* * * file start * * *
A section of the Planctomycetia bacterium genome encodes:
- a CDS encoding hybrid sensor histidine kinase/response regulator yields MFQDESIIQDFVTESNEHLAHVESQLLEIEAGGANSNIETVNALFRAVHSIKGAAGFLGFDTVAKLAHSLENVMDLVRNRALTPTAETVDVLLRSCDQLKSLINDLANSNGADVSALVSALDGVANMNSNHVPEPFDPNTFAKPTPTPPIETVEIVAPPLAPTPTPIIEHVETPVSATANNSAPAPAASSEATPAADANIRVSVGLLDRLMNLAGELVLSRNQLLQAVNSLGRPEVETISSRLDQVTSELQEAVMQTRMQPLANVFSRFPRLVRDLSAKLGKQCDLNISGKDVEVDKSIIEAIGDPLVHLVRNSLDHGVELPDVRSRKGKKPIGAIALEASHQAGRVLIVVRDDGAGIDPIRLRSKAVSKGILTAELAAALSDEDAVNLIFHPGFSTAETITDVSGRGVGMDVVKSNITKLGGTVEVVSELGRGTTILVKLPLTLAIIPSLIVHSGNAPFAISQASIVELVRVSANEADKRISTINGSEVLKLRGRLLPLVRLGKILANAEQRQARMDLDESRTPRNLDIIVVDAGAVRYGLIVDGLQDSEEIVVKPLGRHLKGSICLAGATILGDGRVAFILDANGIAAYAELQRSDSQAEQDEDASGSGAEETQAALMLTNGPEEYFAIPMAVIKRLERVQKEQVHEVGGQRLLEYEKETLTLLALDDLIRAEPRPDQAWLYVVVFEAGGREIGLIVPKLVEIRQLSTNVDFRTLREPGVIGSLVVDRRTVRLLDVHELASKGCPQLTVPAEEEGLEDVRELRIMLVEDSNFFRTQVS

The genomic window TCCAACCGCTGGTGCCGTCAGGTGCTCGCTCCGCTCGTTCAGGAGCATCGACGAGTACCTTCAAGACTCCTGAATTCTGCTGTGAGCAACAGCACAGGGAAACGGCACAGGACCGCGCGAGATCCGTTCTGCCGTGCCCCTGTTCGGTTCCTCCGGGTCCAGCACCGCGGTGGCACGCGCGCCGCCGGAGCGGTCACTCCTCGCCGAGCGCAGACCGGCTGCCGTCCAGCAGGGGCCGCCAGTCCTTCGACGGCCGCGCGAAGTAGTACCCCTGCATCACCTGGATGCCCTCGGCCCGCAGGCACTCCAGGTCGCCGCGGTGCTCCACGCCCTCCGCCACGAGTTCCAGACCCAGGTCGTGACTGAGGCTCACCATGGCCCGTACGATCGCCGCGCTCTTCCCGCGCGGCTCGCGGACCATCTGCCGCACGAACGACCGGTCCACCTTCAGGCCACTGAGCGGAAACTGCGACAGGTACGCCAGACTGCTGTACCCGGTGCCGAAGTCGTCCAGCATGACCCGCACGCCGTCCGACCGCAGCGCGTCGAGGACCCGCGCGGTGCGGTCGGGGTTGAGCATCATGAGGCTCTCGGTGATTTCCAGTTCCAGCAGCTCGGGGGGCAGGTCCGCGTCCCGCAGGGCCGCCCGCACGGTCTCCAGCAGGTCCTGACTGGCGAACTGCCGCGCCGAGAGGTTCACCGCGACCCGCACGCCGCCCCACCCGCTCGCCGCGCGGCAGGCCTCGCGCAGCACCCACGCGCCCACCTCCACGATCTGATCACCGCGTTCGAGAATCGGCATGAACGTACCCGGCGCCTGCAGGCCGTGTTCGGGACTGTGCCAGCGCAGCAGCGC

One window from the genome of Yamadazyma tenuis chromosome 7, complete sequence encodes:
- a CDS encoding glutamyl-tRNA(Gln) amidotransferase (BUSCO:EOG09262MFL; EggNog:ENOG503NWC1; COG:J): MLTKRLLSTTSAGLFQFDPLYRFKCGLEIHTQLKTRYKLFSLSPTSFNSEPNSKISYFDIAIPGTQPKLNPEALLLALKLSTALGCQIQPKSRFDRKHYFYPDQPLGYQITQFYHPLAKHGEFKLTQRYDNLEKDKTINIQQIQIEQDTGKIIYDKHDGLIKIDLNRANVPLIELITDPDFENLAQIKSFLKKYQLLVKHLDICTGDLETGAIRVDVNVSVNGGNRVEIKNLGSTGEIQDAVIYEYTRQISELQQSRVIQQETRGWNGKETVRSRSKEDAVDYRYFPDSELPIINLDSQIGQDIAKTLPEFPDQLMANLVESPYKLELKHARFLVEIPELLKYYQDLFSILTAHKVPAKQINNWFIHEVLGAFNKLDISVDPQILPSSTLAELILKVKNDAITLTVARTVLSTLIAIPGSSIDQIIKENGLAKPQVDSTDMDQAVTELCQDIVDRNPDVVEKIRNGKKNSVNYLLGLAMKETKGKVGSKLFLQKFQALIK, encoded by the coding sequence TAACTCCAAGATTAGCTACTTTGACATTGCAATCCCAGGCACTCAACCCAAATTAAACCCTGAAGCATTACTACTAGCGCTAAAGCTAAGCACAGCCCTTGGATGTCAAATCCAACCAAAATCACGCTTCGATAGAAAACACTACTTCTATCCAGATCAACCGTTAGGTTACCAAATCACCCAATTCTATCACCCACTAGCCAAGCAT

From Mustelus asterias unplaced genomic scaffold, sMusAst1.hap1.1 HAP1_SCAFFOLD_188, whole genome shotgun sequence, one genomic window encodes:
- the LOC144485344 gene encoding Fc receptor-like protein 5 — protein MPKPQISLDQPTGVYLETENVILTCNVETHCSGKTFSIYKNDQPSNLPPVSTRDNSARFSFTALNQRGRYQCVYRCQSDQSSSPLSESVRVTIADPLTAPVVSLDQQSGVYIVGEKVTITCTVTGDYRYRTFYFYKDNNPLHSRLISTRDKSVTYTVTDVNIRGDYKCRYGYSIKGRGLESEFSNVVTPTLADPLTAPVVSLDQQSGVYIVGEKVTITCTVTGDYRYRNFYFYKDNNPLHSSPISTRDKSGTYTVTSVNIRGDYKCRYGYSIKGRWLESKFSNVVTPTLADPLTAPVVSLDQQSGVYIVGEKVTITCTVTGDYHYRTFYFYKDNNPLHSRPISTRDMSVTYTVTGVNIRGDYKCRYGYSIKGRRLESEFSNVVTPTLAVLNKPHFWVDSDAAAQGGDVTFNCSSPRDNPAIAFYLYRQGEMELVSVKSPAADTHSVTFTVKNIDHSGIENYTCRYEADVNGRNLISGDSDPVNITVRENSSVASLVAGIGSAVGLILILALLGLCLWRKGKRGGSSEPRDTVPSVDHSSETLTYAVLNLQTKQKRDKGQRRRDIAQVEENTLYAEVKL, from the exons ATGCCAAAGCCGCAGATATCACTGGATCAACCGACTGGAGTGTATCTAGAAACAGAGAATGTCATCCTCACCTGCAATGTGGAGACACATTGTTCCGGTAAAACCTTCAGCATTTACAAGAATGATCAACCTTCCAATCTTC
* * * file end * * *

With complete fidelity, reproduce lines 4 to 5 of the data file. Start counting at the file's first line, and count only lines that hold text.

One window from the genome of Yamadazyma tenuis chromosome 7, complete sequence encodes:
- a CDS encoding glutamyl-tRNA(Gln) amidotransferase (BUSCO:EOG09262MFL; EggNog:ENOG503NWC1; COG:J): MLTKRLLSTTSAGLFQFDPLYRFKCGLEIHTQLKTRYKLFSLSPTSFNSEPNSKISYFDIAIPGTQPKLNPEALLLALKLSTALGCQIQPKSRFDRKHYFYPDQPLGYQITQFYHPLAKHGEFKLTQRYDNLEKDKTINIQQIQIEQDTGKIIYDKHDGLIKIDLNRANVPLIELITDPDFENLAQIKSFLKKYQLLVKHLDICTGDLETGAIRVDVNVSVNGGNRVEIKNLGSTGEIQDAVIYEYTRQISELQQSRVIQQETRGWNGKETVRSRSKEDAVDYRYFPDSELPIINLDSQIGQDIAKTLPEFPDQLMANLVESPYKLELKHARFLVEIPELLKYYQDLFSILTAHKVPAKQINNWFIHEVLGAFNKLDISVDPQILPSSTLAELILKVKNDAITLTVARTVLSTLIAIPGSSIDQIIKENGLAKPQVDSTDMDQAVTELCQDIVDRNPDVVEKIRNGKKNSVNYLLGLAMKETKGKVGSKLFLQKFQALIK, encoded by the coding sequence TAACTCCAAGATTAGCTACTTTGACATTGCAATCCCAGGCACTCAACCCAAATTAAACCCTGAAGCATTACTACTAGCGCTAAAGCTAAGCACAGCCCTTGGATGTCAAATCCAACCAAAATCACGCTTCGATAGAAAACACTACTTCTATCCAGATCAACCGTTAGGTTACCAAATCACCCAATTCTATCACCCACTAGCCAAGCAT